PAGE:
That 13 ms is for one IP leg. Round-trip latency between endpoints would involve a minimum of two legs (client to satellite, satellite to server, server to satellite, satellite to client). Thus the minimum round-trip latency would be 26 ms.

    It's a little better than your latency figures suggest, though. Starlink's low-altitude constellation is planned for 340 km. The high-altitude constellation is at 1200 km. Minimum IP round-trip could be as little as 1360 km (physical minimum latency of 4.6 ms) if you can both see the same satellite and there is no channel contention. If you have to go through a high-altitude relay, the minimum IP round-trip distance goes up to 4800 km (physical minimum of 16 ms), again assuming direct visibility and no channel contention.

    I would expect 100 ms or greater real-world latency. Not great, but better than latencies through current satellite networks.
    randominternetpersonbigpicswatto_cobra
  • Reply 8 of 22
    anantksundaramanantksundaram Posts: 19,296member
    Let me know if/when this happens. And how it performs if/when it happens.
    racerhomie3watto_cobra
  • Reply 9 of 22
    mf2kmf2k Posts: 11member
    This is great news! I will switch to SpaceX's Starlink or this in a heartbeat. Goodbye legacy regional monopolies, and all around terrible companies, like Comcast, CenturyLink, etc. 
    SpamSandwich
  • Reply 10 of 22
    hentaiboyhentaiboy Posts: 989member
    Perhaps Apple should poach one of Bezos’ Rocket Scientists to sort out its charging mat 😂
  • Reply 11 of 22
    sflocalsflocal Posts: 4,675member
    Quantum entanglement baby... that's where the low-latency action is at. :)  The day we figure that out, it will be forever-changing!
    watto_cobra
  • Reply 12 of 22

    Oh, great. The creepy company that abuses monopolistic power, keeps unsecured personal information on their servers (including from facebook), has a poor reputation on privacy, is connected to an incredibly partisan newspaper, and has connections with the cia, is going to have an earth-wide network that has the capability to track anyone that uses it (and probably many that don't).

    What could go wrong?

    rotateleftbytecornchipwatto_cobra
  • Reply 13 of 22
    mdriftmeyermdriftmeyer Posts: 7,293member
    kfury said:
    It’s not unknown how Amazon can deliver on its low-latency promise. Low-altitude satellite arrays can be substantially faster than land networks because signals travel at the speed of light (signal over copper doesn’t and even fiber slows down due to frequent repeater hardware) and because the overall distance is shorter. Counterintuitive, but the 250 mile vertical round trip is much less than the inefficient path most signals take on the ground.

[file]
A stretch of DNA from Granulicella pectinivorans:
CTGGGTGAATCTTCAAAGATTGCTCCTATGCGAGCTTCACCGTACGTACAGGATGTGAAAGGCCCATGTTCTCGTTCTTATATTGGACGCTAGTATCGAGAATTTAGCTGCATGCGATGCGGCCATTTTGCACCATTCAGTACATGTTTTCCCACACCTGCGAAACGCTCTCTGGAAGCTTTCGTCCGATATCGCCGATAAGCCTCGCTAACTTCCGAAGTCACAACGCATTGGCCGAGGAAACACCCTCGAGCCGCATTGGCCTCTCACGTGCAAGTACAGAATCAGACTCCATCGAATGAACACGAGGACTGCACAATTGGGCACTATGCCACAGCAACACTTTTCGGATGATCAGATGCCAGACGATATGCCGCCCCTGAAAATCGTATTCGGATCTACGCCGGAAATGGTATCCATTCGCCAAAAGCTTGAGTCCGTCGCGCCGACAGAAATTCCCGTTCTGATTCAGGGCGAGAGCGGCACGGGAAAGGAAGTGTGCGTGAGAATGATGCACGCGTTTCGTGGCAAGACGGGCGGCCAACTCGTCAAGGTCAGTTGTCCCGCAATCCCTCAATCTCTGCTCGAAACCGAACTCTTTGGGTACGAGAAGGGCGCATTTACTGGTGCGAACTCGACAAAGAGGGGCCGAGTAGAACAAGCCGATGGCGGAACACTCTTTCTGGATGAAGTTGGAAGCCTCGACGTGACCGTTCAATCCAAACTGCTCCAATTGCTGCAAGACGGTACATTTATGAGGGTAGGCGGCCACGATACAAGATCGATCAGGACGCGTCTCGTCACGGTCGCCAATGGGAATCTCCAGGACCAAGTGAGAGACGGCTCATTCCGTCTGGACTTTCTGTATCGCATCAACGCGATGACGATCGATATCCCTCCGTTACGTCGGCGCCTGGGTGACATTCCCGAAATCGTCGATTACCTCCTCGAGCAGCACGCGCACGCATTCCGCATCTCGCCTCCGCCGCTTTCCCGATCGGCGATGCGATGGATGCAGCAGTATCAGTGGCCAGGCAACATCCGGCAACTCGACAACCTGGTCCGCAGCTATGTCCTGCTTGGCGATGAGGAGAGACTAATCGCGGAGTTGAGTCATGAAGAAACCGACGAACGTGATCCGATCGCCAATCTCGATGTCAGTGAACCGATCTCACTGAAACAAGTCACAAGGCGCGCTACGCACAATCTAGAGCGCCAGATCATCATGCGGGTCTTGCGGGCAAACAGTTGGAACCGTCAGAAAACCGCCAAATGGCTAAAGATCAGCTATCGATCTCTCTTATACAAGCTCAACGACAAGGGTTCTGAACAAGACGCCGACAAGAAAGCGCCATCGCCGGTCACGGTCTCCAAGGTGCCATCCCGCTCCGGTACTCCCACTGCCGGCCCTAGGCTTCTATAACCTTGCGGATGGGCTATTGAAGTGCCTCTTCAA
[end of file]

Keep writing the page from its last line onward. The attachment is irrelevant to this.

Here’s an excellent video that uses Starlink to demonstrate how these clusters achieve low latency: https://www.reddit.com/r/Starlink/comments/9voaoa/simulation_of_revised_starlink_phase_1/
    It's not counter-intuitive. It's due to the line resistance of Copper versus an optical link connection. Now that we much more elastic optical options replacing that old Copper with these new polymers will make the idea of these satellites an experiment in wasting money, or just a redundancy system for already heavily redundant systems.

    It's called Polymer Optical Fiber.


    randominternetperson
  • Reply 14 of 22
    racerhomie3racerhomie3 Posts: 1,149member
    Vaporware.
    watto_cobra
  • Reply 15 of 22
    SpamSandwichSpamSandwich Posts: 31,316member
    mf2k said:
    This is great news! I will switch to SpaceX's Starlink or this in a heartbeat. Goodbye legacy regional monopolies, and all around terrible companies, like Comcast, CenturyLink, etc. 
    Presumably, space-based Internet would be able to sidestep all Earthbound regulations and restrictions imposed by governments, which should be good for access in countries with such problems.
    edited April 4
  • Reply 16 of 22
    dwidwi Posts: 6member
    Gosh, it's going to get crowded up there.
    watto_cobra
  • Reply 17 of 22
    fastasleepfastasleep Posts: 3,089member

    Oh, great. The creepy company that abuses monopolistic power, keeps unsecured personal information on their servers (including from facebook), has a poor reputation on privacy, is connected to an incredibly partisan newspaper, and has connections with the cia, is going to have an earth-wide network that has the capability to track anyone that uses it (and probably many that don't).

    What could go wrong?

    Amazon is responsible for AWS customers’ data now? Okay...
  • Reply 18 of 22
    Apple and Boeing seem to be up to something similar as well....
    watto_cobra
  • Reply 19 of 22
    YvLyYvLy Posts: 80member
    Fucking Amazon over my head? No thanks.
    patchythepiratewatto_cobra
  • Reply 20 of 22
    mf2k said:
    This is great news! I will switch to SpaceX's Starlink or this in a heartbeat. Goodbye legacy regional monopolies, and all around terrible companies, like Comcast, CenturyLink, etc. 
    Presumably, space-based Internet would be able to sidestep all Earthbound regulations and restrictions imposed by governments, which should be good for access in countries with such problems.
    They won't be able to sidestep any laws where the groundstations are located. An angry/irritated government could just seize the groundstations and collapse a good part of the network. Until the satellite network is controlled from a space station local laws will apply. I would not put it past some nations to pass laws extending their jurisdiction as far as Alpha Centuri (if they have not done so already)

    You have to face up to the fact that there really is no escaping man made laws and therefore snooping..
    watto_cobra